Globally, an estimated 25 million agricultural workers suffer from pesticide poisoning every year.
By RONALYN V. OLEA
MANILA – Twenty-eight year old Alvin Delegado worked for two years at the Skyland Dole Philippines plantation in Somilao, Bukidnon. He received P230 for an eight-hour work per day. He had no benefits and no security of tenure.
Joining the #Manilakbayan2015, Delegado attended the launch of Network Resisting Expansion of Agricultural Plantations in Mindanao (REAP Mindanao Network), Oct. 28 at the University of the Philippines in Diliman. When toxicologist Dr. Romeo Quijano discussed about acute poisoning caused by toxic pesticides, Delgado nodded his head.
At Dole, Delegado would spray pesticides on Cavendish banana without any protective equipment. After about one year, he noticed that a cyst developed on the right side of his body. He said he also experienced dizziness, cough, headache, among other symptoms of acute poisoning mentioned by Quijano.
Quijano, president of Pesticide Action Network Philippines (PAN-Philippines) said agricultural corporations in the Philippines use toxic pesticides that harm the people’s health and the environment.
Quijano said that globally an estimated 25 million agricultural workers suffer from pesticide poisoning every year.
Quijano said that multinational companies Dole and Del Monte had been importing Thiodan (endosulfan) until 2008. Quijano said that as early as 1994, many countries banned or regulated the use of Thiodan.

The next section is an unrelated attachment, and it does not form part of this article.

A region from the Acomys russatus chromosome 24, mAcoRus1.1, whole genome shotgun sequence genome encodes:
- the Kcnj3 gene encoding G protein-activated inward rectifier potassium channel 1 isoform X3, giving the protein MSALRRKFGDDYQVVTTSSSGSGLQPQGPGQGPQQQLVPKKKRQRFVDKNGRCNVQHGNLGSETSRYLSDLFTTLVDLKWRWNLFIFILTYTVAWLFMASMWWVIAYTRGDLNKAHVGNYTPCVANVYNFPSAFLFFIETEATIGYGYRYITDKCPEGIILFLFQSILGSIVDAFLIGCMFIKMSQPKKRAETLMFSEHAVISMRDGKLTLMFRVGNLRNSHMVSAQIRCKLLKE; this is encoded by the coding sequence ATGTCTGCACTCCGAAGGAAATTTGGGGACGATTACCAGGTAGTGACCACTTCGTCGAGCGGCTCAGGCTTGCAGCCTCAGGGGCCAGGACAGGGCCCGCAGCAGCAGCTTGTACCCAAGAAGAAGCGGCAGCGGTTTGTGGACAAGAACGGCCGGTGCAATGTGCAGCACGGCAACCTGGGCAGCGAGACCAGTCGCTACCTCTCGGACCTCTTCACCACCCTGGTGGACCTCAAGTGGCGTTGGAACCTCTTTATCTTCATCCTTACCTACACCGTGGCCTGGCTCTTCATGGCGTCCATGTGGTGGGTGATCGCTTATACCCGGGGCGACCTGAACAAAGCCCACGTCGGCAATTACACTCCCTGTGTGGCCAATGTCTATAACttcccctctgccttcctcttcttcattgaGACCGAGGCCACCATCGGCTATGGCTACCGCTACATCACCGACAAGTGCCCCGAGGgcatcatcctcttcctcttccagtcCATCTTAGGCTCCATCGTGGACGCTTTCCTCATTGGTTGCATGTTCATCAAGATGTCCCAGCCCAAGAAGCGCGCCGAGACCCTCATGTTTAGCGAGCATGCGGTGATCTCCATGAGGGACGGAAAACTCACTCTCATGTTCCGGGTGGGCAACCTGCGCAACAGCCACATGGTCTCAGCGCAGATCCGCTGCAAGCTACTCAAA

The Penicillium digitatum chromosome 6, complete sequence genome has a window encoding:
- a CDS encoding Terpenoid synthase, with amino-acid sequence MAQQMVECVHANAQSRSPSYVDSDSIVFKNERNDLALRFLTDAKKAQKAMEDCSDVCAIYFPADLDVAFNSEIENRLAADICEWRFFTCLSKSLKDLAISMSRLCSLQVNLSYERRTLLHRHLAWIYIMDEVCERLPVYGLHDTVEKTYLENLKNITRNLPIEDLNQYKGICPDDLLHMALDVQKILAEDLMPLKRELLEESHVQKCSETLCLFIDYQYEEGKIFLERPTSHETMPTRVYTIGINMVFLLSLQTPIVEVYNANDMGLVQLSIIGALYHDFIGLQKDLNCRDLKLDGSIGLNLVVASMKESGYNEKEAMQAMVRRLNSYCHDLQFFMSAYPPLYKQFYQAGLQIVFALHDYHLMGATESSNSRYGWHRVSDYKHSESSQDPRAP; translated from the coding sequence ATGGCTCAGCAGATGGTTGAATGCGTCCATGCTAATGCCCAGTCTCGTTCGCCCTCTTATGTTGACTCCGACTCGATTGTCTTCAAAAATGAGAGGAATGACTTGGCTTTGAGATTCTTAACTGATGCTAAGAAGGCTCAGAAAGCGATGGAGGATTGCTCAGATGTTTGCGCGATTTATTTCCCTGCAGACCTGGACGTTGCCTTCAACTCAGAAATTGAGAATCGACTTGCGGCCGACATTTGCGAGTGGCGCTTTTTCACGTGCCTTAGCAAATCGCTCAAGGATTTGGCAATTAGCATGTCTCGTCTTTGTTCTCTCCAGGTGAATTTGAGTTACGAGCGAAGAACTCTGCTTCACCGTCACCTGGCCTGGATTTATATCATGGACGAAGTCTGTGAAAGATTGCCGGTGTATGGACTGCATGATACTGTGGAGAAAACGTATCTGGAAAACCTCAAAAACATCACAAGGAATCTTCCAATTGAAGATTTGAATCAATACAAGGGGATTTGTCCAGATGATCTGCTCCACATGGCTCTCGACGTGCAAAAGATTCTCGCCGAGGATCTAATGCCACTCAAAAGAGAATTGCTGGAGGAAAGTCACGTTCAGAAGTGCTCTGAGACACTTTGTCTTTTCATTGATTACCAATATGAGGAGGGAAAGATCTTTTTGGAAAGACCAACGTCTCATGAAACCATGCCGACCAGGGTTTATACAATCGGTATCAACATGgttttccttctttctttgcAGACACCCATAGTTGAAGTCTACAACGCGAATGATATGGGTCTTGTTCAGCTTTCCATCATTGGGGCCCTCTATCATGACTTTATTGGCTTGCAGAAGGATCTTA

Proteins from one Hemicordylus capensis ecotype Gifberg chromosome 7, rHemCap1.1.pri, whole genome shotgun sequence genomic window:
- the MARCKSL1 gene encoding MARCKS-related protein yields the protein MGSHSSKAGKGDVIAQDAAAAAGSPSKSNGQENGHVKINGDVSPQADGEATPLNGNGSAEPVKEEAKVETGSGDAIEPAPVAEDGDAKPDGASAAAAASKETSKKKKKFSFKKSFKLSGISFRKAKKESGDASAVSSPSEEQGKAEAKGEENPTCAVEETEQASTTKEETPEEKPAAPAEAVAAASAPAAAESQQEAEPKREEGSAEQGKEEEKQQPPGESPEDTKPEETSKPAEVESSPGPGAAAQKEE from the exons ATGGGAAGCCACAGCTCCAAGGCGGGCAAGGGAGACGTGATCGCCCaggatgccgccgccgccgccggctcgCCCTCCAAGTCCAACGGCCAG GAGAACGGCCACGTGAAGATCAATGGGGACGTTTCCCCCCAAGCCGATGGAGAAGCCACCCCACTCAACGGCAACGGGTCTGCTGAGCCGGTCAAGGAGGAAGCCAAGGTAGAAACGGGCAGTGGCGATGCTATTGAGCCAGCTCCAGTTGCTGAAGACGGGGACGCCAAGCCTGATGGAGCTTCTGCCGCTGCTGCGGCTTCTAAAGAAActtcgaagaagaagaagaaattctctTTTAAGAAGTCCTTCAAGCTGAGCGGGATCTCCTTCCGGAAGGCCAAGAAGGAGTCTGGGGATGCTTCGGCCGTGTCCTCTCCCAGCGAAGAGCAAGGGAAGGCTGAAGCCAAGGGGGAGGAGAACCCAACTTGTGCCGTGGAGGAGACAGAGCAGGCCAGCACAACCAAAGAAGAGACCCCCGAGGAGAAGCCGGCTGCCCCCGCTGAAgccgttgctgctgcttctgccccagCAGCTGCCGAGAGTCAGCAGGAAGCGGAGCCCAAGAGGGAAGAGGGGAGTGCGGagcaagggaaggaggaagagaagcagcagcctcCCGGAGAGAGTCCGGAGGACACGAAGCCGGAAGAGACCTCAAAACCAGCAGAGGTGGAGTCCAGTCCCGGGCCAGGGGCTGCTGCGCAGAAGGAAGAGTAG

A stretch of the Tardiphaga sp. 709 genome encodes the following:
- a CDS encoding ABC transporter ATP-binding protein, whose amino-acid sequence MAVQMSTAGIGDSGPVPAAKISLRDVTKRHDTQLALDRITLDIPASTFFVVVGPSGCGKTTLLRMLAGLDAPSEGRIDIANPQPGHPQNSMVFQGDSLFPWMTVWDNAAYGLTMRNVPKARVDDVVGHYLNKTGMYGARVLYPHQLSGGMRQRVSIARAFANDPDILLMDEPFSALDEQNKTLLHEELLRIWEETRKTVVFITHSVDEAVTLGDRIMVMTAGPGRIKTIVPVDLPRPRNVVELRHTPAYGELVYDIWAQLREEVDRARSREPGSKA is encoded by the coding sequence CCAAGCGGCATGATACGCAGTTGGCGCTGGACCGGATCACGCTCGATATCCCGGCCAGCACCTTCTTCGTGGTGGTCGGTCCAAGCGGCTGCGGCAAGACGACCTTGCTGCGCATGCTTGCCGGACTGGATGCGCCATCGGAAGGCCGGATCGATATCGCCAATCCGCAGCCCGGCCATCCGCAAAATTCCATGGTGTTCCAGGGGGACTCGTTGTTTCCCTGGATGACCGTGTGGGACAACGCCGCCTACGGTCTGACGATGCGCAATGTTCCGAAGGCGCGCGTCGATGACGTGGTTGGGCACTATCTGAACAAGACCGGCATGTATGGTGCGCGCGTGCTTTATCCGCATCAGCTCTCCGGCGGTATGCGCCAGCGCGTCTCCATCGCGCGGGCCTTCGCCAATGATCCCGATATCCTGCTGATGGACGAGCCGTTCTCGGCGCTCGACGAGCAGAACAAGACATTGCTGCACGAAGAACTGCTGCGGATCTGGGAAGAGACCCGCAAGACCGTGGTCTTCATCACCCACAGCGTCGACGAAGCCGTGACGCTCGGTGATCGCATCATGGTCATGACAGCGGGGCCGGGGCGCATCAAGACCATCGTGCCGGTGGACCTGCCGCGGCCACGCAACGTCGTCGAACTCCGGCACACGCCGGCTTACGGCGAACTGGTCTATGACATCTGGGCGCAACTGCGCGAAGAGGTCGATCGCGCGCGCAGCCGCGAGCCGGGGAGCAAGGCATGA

According to PAN, Thiodan can cause cancer, psychiatric disturbances, Parkinson’s disease, birth defects, cerebral palsy, among others.
In his previous studies, Quijano found out that banana plantations use toxic pesticides such as paraquat, mancozeb, maneb and glyphosate.
In a 2012 initial study conducted by PAN Philippines in Dole banana plantation in Surigao del Sur and palm oil plantations in Agusan del Sur, signs and symptoms of paraquat poisoning were observed among the agricultural workers. These included abnormalities of the skin, mainly on the hands and feet with signs of scarring, discoloration, loss of melanin pigmentation. Respiratory abnormalities, cardiovascular abnormalities, hypertension, neurologic signs and symptoms, and eye disturbances were also reported.
Another study on the pesticide use among farmers in Southern Mindanao published in the International Journal of the Bioflux Society revealed the use of some of the banned and restricted pesticides such as endosulfan and monochrotophos. The study found out manifestations of mild pesticide poisoning among the 701 respondents. These included skin irritation, headache, cough, dry throat, shortness of breath, dizziness, nausea and eye irritation.
Quijano said exposure to toxic pesticides contributed to the deterioration of health of plantation workers. He showed three photographs of agricultural workers who had been exposed to toxic pesticides and died of various illnesses.
Meanwhile, Ariel Casilao, spokesperson of REAP Mindanao Network, said that plantation workers suffer from low wages and other labor rights violations
Casilao said that workers at Sumifru’s packing plants in Compostela Valley get as low as P175 per day, way below the minimum wage.
Oil palm plantations in Caraga region employ children. A 2012 study by the Center for Trade Union and Human Rights revealed that one out of every four workers is below 18 years old.
REAP Mindanao Network said the same situation occurs in banana plantations in Davao del Norte and sugarcane plantations in Bukidnon.
Casilao added that big agricultural corporations are also notorious in violating the right of workers to form and join unions. Even if the Department of Labor and Employment (DOLE) accredited the workers’ unions, owners of these corporations refuse to recognize the unions.